In this post, we learn about the Geological work of rivers concerning erosion, Transport, and Graduation this question is many times asked in the final or end-semester exams. So Try to must understand the Concept of the Geological work of the River.

Q. Explain the geological work of rivers concerning erosion, Transport, and Gradation?

Fluvial geomorphology is very important in major civil engineering operations. The most prominent landforms seen on the earth’s surface are developed by fluvial action, though other processes also substantially contribute to their modification and development.

An understanding of applied fluvial geomorphology, including the quantitative study of sediment load, is essential where a dam is to be constructed across a river valley as a part of hydroelectric and irrigation projects. The study is useful in calculating the life of a reservoir. In rare cases, the river may flood, overflow their banks and an abnormal sediment load may be deposited over their flood plains.

The capacity of a river to carry sediment load and erode its channels, laterally as well as vertically, is evaluated by the amount of energy it possesses.

A river has potential energy controlled by the amount of water present (volume) and the head of the water (vertical distance above sea level). The kinetic energy (energy of movement) generated by the river is evaluated by the flow of water and its velocity i.e. discharge rate. Thus, an increase in the discharge of water and its velocity leads to an increase in river energy. Rivers may show substantial spatial as well as temporal variations.

Fluvial Classification system:

Rivers normally flow into channels cut either into bedrock or in alluvial (recent) sediments. Rivers in bedrock tend to follow a stable course while those in alluvium have a strong tendency to change their position and behaviour. Failure to understand the natural behavior of alluvial river systems can lead to damaging effects particularly if artificial changes are introduced in the system.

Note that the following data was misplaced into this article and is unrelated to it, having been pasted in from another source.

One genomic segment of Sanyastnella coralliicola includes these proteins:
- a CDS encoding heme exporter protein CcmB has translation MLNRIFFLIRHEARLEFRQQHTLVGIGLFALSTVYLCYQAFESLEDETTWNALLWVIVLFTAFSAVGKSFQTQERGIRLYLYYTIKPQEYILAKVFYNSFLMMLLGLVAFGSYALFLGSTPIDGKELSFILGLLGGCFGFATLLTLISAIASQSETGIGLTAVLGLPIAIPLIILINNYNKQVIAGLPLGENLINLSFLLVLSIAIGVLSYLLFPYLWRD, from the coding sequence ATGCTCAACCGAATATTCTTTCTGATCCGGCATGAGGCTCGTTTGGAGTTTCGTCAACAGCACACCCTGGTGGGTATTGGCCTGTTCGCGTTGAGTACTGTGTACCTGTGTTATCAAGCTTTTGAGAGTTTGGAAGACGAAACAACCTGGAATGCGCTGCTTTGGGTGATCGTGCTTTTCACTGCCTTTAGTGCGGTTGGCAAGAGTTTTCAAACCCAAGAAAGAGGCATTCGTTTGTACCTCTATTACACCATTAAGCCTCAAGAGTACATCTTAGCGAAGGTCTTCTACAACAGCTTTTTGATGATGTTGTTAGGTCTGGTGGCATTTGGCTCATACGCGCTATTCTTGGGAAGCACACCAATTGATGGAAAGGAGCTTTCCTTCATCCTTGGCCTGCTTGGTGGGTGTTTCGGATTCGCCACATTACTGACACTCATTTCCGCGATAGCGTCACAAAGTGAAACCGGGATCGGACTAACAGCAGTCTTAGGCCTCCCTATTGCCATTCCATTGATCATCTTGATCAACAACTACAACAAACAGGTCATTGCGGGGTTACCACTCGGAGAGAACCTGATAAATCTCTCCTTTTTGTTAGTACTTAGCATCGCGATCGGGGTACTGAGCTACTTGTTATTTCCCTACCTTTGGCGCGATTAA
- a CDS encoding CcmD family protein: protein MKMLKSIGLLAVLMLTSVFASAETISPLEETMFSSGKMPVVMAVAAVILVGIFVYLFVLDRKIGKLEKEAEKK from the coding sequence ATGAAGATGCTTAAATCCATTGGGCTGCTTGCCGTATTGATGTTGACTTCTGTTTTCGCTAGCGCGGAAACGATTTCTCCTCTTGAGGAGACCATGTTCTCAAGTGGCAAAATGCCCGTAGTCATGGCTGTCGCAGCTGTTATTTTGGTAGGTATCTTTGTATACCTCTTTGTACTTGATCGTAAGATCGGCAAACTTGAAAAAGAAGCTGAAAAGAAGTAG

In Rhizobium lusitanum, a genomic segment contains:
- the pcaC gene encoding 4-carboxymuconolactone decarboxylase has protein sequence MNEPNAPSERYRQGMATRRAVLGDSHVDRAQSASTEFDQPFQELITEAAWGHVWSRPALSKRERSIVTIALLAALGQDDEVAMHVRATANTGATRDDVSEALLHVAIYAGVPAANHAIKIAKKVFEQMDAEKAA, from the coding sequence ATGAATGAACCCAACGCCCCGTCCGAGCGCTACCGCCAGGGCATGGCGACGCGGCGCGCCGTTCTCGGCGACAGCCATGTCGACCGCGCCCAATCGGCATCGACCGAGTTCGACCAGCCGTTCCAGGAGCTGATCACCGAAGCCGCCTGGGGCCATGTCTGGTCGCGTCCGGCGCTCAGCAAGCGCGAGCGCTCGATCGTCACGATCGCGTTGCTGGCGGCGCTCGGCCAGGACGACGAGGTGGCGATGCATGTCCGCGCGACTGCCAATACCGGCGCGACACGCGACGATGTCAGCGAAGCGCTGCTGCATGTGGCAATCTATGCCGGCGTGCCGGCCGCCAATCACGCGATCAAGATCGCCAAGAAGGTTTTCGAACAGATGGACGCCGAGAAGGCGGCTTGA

Bedrock channels are likely to be much more irregular than alluvial channels. Whether in alluvium or bedrock, the Thalweg, or line connecting points of maximum water depth in a generally downstream direction along the channel is rarely straight.

In humid regions, rivers are called Effluent as they receive water from groundwater too. Rivers in arid regions generally lose water to the ground in addition to losing it by evaporation and they often dry up completely without reaching the sea are called Influent streams.

The shape of the river channel segment is used to describe different terms. Some segments are straight in plan view. Sinuous channels develop in bedrock and alluvium either by rounding the corners of zigzag channels or alternately eroding and depositing sediment as pools and riffles along former straight reaches.

Fluvial Erosion:

Erosion by a river or a stream is the process of continuous removal of weathered material from in situ, • The most common process of stream erosion is mechanical abrasion or corrosion. The rate of corrosion depends on the volume of water, the gradient, and the hardness, and softness of the bedrock. The coarse disintegrated particles of hard rock are rolled and dragged along the channel floor, slowly removing away exposed rock outcrops.